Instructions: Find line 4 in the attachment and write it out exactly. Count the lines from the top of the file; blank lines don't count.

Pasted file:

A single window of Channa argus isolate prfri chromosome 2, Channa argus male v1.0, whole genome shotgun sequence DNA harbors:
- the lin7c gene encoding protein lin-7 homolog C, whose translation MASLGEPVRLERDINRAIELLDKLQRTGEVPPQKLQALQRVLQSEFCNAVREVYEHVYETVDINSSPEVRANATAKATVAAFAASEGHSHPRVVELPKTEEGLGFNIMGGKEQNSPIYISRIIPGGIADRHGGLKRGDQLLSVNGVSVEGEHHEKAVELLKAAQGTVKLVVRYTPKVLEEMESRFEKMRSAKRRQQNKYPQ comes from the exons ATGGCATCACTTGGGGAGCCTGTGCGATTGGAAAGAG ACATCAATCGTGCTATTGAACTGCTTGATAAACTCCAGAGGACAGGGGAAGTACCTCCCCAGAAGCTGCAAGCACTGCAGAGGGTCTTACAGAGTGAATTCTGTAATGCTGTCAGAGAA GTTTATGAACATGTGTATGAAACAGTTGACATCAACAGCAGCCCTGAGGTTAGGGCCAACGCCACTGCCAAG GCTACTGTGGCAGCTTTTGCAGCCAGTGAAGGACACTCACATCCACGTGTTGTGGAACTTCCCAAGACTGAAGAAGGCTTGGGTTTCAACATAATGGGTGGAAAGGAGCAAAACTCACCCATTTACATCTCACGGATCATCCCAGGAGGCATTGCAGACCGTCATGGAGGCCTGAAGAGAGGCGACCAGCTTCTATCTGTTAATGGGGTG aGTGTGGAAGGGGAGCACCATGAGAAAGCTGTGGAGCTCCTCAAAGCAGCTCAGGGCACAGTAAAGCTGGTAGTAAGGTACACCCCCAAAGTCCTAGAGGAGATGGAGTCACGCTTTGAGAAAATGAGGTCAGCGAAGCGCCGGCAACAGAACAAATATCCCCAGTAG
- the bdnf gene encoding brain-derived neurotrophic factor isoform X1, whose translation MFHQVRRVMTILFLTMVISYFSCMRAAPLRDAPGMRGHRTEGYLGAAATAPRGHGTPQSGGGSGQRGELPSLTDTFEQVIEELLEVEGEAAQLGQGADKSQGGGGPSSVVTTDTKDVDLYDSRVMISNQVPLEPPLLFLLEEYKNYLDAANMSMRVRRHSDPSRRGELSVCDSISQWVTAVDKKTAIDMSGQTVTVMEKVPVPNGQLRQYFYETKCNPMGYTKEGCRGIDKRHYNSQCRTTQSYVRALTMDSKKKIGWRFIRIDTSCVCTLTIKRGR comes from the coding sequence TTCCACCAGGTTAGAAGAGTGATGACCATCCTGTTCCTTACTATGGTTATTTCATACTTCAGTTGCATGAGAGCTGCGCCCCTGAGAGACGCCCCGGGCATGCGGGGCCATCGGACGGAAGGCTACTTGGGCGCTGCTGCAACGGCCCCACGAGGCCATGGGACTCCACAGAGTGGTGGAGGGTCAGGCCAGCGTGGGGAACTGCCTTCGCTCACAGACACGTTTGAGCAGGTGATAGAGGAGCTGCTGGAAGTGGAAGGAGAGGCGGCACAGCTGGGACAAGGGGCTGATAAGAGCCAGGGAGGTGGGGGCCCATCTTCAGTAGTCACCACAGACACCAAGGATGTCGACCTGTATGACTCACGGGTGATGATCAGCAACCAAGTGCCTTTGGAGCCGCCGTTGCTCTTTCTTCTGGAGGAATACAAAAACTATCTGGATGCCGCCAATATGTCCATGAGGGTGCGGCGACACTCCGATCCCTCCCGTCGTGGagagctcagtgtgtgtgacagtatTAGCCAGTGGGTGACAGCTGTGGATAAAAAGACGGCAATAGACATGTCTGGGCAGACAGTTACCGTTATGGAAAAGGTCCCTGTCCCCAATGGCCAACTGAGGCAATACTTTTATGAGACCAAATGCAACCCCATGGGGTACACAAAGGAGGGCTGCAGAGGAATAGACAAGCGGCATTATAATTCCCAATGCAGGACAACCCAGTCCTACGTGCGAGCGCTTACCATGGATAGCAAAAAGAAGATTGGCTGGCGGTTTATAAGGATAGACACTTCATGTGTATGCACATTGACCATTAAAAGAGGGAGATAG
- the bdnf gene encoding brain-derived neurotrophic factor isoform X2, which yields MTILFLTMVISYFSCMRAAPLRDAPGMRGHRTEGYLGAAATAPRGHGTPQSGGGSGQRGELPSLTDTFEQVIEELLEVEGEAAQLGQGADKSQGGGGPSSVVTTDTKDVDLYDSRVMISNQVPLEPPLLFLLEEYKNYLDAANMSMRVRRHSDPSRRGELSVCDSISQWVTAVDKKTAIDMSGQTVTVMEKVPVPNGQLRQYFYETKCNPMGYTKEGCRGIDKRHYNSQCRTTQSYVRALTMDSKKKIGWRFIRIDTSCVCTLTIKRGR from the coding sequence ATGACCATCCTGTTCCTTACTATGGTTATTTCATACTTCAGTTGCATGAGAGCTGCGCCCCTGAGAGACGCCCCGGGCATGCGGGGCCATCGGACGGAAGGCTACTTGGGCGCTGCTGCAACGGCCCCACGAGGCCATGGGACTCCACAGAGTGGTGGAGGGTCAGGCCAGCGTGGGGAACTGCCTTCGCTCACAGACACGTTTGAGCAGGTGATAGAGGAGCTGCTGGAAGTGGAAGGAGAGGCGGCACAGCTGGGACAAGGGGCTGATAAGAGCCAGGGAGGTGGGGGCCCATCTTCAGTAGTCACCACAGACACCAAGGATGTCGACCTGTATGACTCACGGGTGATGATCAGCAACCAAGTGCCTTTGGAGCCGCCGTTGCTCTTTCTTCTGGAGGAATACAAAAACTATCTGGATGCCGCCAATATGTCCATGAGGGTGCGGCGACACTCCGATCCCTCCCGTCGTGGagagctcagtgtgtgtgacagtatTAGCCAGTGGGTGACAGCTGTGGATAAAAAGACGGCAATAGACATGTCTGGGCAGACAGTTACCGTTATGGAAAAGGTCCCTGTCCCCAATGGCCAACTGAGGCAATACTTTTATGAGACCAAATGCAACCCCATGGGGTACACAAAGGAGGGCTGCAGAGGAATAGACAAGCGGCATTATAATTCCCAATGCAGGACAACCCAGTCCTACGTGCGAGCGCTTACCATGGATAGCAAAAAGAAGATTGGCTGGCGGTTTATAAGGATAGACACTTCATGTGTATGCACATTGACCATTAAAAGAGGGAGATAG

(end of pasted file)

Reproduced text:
- the bdnf gene encoding brain-derived neurotrophic factor isoform X2, which yields MTILFLTMVISYFSCMRAAPLRDAPGMRGHRTEGYLGAAATAPRGHGTPQSGGGSGQRGELPSLTDTFEQVIEELLEVEGEAAQLGQGADKSQGGGGPSSVVTTDTKDVDLYDSRVMISNQVPLEPPLLFLLEEYKNYLDAANMSMRVRRHSDPSRRGELSVCDSISQWVTAVDKKTAIDMSGQTVTVMEKVPVPNGQLRQYFYETKCNPMGYTKEGCRGIDKRHYNSQCRTTQSYVRALTMDSKKKIGWRFIRIDTSCVCTLTIKRGR from the coding sequence ATGACCATCCTGTTCCTTACTATGGTTATTTCATACTTCAGTTGCATGAGAGCTGCGCCCCTGAGAGACGCCCCGGGCATGCGGGGCCATCGGACGGAAGGCTACTTGGGCGCTGCTGCAACGGCCCCACGAGGCCATGGGACTCCACAGAGTGGTGGAGGGTCAGGCCAGCGTGGGGAACTGCCTTCGCTCACAGACACGTTTGAGCAGGTGATAGAGGAGCTGCTGGAAGTGGAAGGAGAGGCGGCACAGCTGGGACAAGGGGCTGATAAGAGCCAGGGAGGTGGGGGCCCATCTTCAGTAGTCACCACAGACACCAAGGATGTCGACCTGTATGACTCACGGGTGATGATCAGCAACCAAGTGCCTTTGGAGCCGCCGTTGCTCTTTCTTCTGGAGGAATACAAAAACTATCTGGATGCCGCCAATATGTCCATGAGGGTGCGGCGACACTCCGATCCCTCCCGTCGTGGagagctcagtgtgtgtgacagtatTAGCCAGTGGGTGACAGCTGTGGATAAAAAGACGGCAATAGACATGTCTGGGCAGACAGTTACCGTTATGGAAAAGGTCCCTGTCCCCAATGGCCAACTGAGGCAATACTTTTATGAGACCAAATGCAACCCCATGGGGTACACAAAGGAGGGCTGCAGAGGAATAGACAAGCGGCATTATAATTCCCAATGCAGGACAACCCAGTCCTACGTGCGAGCGCTTACCATGGATAGCAAAAAGAAGATTGGCTGGCGGTTTATAAGGATAGACACTTCATGTGTATGCACATTGACCATTAAAAGAGGGAGATAG